The Nacon RIG Revolution X ($99) is a wired controller for PC and Xbox that aims to deliver better performance than the base Xbox gamepad, for not much more money.
This is a controller marketed to competitive players who want the security of knowing they're wired up to their Xbox or PC. But anyone who appreciates a customizable gamepad should find that the Revolution X fits their needs.
While the Revolution X offers many of the same features as the Xbox Elite Wireless Controller Series 2 for less money, it still can't quite match the build quality of Microsoft's premium gamepad. Read on for our full Nacon RIG Revolution X review.
Nacon RIG Revolution X review: Price and availability
The Nacon RIG Revolution X is currently available for purchase for $99, although you can often find it discounted by $10 or more if you shop around.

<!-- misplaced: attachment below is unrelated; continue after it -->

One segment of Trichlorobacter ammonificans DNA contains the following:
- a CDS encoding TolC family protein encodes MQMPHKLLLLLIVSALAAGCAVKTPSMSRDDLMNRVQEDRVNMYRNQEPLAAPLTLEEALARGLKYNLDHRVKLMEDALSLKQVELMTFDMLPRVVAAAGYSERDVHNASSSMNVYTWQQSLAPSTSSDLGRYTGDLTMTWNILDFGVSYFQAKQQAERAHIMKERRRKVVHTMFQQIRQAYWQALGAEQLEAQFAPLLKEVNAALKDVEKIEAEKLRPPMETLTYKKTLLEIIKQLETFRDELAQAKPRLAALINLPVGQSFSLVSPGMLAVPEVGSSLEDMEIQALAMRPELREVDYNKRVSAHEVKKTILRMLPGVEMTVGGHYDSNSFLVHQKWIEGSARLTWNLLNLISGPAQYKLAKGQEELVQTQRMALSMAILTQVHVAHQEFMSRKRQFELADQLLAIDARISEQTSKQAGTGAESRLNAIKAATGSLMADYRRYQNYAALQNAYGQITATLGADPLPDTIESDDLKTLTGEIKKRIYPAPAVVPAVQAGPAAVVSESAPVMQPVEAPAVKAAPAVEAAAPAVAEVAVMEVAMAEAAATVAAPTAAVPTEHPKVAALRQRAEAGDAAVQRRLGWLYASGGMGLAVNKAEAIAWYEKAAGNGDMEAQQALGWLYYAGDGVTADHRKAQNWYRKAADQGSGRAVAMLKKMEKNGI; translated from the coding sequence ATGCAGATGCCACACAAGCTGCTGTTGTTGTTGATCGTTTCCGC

You can buy it direct from Nacon's website (opens in new tab), or from third-party retailers such as Amazon, Best Buy and Walmart.
Nacon RIG Revolution X review: Design
The Nacon RIG Revolution X is roughly the same size and shape as Microsoft's standard Xbox Series X controller. However, the buttons are spaced slightly farther apart on its face, and there's a customizable RGB light ring around the right stick. There are also four triggers on the rear where your fingers typically curl around the gamepad, giving you four additional customizable inputs.
The Revolution X is a bit heavier than the Xbox Series X controller, weighing roughly 11.9 ounces versus the ~9.8-ounce Xbox Series X gamepad. The RIG also comes with a set of swappable grip weights, so you can customize the controller's heft to your liking. Three pairs of weights come with the controller, which together weigh 10, 14 or 16 grams. You can slot these weights into compartments in the grips, sliding the compartment covers off and clicking the weights into place without need of any tool.